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Download North and South (Oxford World's Classics) epub

by Sally Shuttleworth,Elizabeth Gaskell




Mary Gaskell's North and South examines the nature of social authority and obedience and provides an insightful description of the role of middle class women in nineteenth century society. Through the story of Margaret Hale, a southerner who moves to the northern industrial town of Milton, Gaskell skillfully explores issues of class and gender, as Margaret's sympathy for the town mill workers conflicts with her growing attraction to the mill owner, John Thornton. This new and revised expanded edition sets the novel in the context of Victorian social and medical debate.About the Series: For over 100 years Oxford World's Classics has made available the broadest spectrum of literature from around the globe. Each affordable volume reflects Oxford's commitment to scholarship, providing the most accurate text plus a wealth of other valuable features, including expert introductions by leading authorities, voluminous notes to clarify the text, up-to-date bibliographies for further study, and much more.
Download North and South (Oxford World's Classics) epub
ISBN: 0199537003
ISBN13: 978-0199537006
Category: Literature
Subcategory: Genre Fiction
Author: Sally Shuttleworth,Elizabeth Gaskell
Language: English
Publisher: Oxford University Press; 1 edition (October 15, 2008)
Pages: 496 pages
ePUB size: 1541 kb
FB2 size: 1800 kb
Rating: 4.4
Votes: 583
Other Formats: txt lit txt rtf

Hallolan
This is not a light read. There is a whole lot of history woven into this story of two fictional families. It's one of those books where you find yourself going back to a previous page and reading a passage through again, to understand what has happened and reflect. It takes time to get through the story. It's worth every moment. The scope of the book is amazing, and the level of detail frequently intricate; this is what stayed with me and haunted me at times. Once I finished the entire trilogy I came away understanding the time period much better than any history class even hinted at. And mostly I was enormously saddened at the arrogance, stupidity, greed and pure malice of mankind, because for these events to have occurred at all, be assured those depictions are not fiction. There are sweet and humorous sections, too, which kept me reading, much like unwavering hope kept the characters going. I highly recommend the trilogy.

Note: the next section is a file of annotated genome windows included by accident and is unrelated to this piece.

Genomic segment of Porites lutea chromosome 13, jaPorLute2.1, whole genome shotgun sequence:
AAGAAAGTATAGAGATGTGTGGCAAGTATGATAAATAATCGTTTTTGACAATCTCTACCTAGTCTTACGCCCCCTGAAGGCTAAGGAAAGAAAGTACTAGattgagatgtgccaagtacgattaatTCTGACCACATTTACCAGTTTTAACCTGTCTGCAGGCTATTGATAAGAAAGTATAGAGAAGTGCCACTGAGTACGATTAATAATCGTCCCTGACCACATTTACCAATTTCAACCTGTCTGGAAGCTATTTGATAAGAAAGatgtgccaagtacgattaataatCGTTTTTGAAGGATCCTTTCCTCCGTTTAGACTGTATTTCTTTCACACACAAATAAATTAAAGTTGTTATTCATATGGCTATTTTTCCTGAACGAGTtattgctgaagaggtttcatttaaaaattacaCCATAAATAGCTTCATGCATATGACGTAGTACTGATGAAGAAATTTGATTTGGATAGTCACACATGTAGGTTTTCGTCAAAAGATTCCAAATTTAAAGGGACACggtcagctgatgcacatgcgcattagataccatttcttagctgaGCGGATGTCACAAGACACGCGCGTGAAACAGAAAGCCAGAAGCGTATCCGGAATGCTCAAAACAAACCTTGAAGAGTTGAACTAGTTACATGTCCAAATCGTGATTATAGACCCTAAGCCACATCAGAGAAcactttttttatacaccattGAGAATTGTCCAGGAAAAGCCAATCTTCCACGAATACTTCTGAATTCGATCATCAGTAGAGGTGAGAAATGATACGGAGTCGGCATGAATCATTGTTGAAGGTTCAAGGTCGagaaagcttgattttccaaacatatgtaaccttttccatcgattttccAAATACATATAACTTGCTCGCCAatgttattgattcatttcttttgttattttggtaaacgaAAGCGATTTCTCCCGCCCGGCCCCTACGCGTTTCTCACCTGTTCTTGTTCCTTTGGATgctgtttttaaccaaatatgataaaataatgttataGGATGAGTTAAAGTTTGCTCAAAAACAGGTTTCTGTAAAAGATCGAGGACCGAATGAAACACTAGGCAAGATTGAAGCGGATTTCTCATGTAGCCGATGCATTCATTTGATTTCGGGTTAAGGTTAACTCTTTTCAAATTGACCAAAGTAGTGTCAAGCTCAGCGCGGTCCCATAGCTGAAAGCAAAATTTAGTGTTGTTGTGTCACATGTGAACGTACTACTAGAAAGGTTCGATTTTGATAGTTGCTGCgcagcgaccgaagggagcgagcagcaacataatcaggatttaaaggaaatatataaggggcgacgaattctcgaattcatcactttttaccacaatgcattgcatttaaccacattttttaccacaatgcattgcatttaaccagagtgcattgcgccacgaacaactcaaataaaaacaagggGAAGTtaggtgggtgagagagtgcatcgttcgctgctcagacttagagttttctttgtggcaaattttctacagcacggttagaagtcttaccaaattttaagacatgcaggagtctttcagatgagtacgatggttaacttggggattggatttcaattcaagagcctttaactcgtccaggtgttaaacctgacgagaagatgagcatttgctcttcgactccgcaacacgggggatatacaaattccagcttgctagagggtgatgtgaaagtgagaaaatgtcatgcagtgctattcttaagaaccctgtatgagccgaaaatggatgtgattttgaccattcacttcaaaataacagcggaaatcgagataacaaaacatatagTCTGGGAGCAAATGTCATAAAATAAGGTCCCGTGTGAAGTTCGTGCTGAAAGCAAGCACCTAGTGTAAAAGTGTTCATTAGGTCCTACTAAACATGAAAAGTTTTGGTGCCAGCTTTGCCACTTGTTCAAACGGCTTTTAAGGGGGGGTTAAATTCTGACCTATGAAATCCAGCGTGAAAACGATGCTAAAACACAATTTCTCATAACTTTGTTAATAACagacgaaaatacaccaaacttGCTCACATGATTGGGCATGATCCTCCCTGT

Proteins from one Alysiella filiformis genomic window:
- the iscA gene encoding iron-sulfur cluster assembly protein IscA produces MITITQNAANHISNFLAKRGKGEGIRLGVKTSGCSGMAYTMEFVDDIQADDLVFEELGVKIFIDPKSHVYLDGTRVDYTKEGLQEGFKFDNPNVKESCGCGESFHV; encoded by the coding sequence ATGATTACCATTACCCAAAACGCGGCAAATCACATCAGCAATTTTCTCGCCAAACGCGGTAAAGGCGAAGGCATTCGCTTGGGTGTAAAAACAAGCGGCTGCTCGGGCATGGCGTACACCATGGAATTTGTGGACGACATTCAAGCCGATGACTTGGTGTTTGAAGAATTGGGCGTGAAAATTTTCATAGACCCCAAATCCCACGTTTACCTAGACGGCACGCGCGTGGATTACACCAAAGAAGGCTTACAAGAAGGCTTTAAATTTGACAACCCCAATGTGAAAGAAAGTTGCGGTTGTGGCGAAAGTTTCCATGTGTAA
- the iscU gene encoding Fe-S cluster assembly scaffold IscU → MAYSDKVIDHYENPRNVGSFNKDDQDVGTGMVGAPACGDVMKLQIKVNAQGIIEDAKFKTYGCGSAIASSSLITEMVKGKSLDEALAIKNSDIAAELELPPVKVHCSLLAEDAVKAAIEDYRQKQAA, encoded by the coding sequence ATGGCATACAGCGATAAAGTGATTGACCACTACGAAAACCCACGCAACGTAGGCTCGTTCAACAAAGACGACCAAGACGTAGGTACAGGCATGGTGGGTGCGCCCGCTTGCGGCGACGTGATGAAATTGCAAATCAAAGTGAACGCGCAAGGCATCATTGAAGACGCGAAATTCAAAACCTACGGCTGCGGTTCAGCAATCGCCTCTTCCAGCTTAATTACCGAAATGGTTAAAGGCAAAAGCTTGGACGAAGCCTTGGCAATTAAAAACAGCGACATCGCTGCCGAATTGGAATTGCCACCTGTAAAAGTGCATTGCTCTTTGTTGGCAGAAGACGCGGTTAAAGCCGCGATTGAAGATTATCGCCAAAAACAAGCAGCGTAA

caster
Loved it. Well developed characters and the movie did justice to the characters and the books. Well worth the read. You loved the good guys and totally hated the bad guys. This trilogy is a tragic love story, tons of history thrown in, plantation life and the civil war. Two families come together in friendship, but the war tears them apart and you truly wonder if their friendship will stand the test of time. Three books in one compilation, long, but well worth the reading time.

What I loved about the books was that it was a huge step back in time and it truly felt that you were at these homes and you were there on the battlefields. If you haven't read this series, you should. You have to read them in order, because it all falls together nicely that way.
Lavivan
John Jake's excellent trilogy on the Civil War is on sale again.

The books take you from roughly 1842 to 1876. While the primary goal is to tell an entertaining story, Jakes does a decent job on historical accuracy. His books look at what led us to war, the devastating cost America paid, and the struggles to rebuild after the war ended. I found the characters grew a lot in the series, and enjoyed following the Main and Hazard families in their journeys in the South, the North, out to the plains of Texas, and even to Europe. I highly recommend this for fans of historical fiction.